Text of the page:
Children have so much energy it can be hard to keep up with them, but it’s often a struggle for mums to fit in their own exercise when kids are around.
Here are some ideas to help busy mums keep up your fitness training.
Exercise while they’re busy
It may be tempting to do housework rather than exercise while they’re watching a DVD, but when the children are busy it’s the perfect time to sneak in your fitness training.
If you find it difficult to stop yourself doing something productive around the home while they’re occupied within your house walls, go for a daily visit to the park. Your kids can have fun on the swings and slides while you go for a jog around the playground (or shuttle runs backwards and forwards down the length of the playground), do some push ups on a bench, and do some lunges on a flat area nearby.
You may find other mums will be inspired and want to join you; this makes for a great social occasion and a coffee catchup afterwards may be good motivation. Everyone will get fresh air and a bit of exercise!
Split your exercise up
Getting fit doesn’t need to be about exercising for a full one hour session. While doing your exercise in one fell swoop is probably more ideal for focus reasons, any exercise is better than no exercise and splitting it up over the course of your day into bite-sized mini workouts can help you squeeze it in for a cumulative effect.
For example, when you first get up in the morning, go for a brisk walk or chase the kids around the lounge for a bit. In the afternoon, do some bodyweight exercises such as squats, lunges or crunches.
Get older kids to join you (a little bit of competition never hurts… ‘How many squats can you do? I can do 20 in a row!’). Include younger children by holding them while you do your mini workout or having them nearby and turning it into a game. Crunches are great for peek-a-boo if you put baby in a bouncer in front of you, push ups are great for belly kisses every time you come down, and a baby can make a great replacement for freeweights by wearing them in a carry pack while you do squats!
Tip: Just make sure that if you’re attempting anything intense during your short workout such as jumps, weighted or deep exercises, that you are adequately warmed up before you get into it (as you would normally do these moves after doing simpler exercises to get the joints moving/warm which helps prevent injuries).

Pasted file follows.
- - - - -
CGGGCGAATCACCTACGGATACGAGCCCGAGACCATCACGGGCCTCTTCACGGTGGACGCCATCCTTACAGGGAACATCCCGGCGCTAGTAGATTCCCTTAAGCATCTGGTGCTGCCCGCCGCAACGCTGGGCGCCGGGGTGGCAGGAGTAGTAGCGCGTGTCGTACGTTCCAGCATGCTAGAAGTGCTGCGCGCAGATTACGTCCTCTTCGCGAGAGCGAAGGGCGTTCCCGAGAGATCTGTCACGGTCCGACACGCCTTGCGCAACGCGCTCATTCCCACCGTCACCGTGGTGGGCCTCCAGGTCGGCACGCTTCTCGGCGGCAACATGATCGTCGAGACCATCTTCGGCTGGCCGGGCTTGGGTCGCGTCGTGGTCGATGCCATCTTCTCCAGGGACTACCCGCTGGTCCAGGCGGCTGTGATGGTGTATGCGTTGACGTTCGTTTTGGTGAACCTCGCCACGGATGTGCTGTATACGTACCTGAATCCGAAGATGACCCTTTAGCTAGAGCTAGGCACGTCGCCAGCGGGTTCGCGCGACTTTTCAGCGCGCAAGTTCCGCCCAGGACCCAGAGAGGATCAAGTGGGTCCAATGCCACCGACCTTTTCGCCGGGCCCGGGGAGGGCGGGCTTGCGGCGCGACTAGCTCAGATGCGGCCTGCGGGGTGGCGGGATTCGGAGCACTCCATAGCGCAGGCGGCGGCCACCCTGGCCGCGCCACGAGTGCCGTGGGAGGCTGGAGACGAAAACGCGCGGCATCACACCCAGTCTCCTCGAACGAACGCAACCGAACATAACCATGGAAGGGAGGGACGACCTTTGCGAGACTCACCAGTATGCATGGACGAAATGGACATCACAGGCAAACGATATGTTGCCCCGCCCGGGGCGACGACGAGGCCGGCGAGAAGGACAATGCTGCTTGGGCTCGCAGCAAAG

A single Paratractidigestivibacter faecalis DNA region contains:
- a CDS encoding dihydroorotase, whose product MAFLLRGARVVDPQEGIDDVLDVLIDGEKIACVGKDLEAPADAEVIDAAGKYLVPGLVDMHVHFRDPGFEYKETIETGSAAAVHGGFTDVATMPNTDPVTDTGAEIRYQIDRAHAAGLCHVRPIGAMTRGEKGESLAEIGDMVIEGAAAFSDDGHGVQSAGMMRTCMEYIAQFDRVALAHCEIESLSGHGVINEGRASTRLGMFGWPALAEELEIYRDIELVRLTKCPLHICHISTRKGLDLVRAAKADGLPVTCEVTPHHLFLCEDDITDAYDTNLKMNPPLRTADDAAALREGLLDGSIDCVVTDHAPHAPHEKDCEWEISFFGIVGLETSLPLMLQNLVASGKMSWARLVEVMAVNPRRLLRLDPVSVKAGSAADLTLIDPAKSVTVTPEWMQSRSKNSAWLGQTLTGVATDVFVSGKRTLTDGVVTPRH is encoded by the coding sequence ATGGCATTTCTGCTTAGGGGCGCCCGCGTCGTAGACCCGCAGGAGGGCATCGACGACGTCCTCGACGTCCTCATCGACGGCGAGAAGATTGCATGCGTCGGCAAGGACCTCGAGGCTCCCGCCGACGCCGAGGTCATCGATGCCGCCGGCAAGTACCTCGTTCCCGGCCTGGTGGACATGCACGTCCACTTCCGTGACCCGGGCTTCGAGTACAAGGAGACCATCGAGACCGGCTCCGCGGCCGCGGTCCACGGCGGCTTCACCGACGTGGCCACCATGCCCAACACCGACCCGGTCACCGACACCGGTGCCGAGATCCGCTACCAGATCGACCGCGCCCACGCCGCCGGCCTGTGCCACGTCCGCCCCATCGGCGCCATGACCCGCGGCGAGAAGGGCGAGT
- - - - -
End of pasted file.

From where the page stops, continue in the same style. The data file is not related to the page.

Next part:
Make it a priority
Your children are important, but remember that they rely on you, therefore your own health and wellbeing are also important otherwise you won’t be at your best to take care of them. Not to mention that they are always watching you; your nutrition and exercise habits are helping to shape the way they see the world of health, fitness and wellbeing!
If they don’t see you cooking, they won’t grow up thinking that cooking is normal for grownups. If they don’t see you exercising or running around with them to play, they won’t think it’s important for an adult to be fit.
Accept that it’s okay to look after yourself, set a good example for your children and make exercise a priority. Arranging for your children to spend time with your partner, their friends or grandparents so you can go to the gym isn’t being selfish; it’s allowing them to develop their other social relationships.
If you are home alone with the children during the daytime and want to fit your exercise in, consider swapping babysitting services with another parent; they go to the gym while you look after their kids, then you go to the gym while they look after yours.
When you get back, you can ask them what they did while you were out and in exchange share what you did at the gym. Show them a couple of exercises that you did, and ask them if they can do them too! Many kids love rising to the challenge of attempting a push up or a particular type of jump.
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